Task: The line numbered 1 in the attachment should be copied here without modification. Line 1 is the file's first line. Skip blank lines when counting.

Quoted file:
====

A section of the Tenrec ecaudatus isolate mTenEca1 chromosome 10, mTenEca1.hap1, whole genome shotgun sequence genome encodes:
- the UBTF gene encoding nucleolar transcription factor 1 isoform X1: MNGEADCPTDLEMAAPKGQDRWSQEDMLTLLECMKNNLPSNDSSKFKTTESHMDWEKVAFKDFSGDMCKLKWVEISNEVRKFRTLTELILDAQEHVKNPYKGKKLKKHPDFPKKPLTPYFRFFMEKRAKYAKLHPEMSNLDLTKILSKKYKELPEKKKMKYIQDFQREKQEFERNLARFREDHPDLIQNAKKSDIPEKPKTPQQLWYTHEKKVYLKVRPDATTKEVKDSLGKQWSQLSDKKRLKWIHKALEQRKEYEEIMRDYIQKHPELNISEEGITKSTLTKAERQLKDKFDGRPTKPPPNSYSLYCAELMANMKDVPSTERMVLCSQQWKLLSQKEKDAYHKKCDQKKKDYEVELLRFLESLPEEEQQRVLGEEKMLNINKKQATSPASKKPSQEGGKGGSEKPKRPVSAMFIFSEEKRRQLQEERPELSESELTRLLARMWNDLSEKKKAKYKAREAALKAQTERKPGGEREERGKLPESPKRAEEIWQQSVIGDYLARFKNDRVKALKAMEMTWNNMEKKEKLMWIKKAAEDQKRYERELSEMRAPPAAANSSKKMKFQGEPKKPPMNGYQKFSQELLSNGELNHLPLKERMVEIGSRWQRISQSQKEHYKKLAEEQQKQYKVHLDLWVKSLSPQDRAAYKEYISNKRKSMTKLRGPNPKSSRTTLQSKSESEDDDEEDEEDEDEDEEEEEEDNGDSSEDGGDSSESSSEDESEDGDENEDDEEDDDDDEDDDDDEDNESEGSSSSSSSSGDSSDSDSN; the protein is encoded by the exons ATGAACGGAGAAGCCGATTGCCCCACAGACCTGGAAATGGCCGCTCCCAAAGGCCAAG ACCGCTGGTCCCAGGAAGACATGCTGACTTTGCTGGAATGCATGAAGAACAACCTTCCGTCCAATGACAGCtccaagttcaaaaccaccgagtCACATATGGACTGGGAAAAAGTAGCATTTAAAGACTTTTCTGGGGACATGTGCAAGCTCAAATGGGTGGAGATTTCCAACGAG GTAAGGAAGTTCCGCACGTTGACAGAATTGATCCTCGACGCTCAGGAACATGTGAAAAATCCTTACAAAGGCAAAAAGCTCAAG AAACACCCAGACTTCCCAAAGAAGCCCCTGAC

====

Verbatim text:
A section of the Tenrec ecaudatus isolate mTenEca1 chromosome 10, mTenEca1.hap1, whole genome shotgun sequence genome encodes: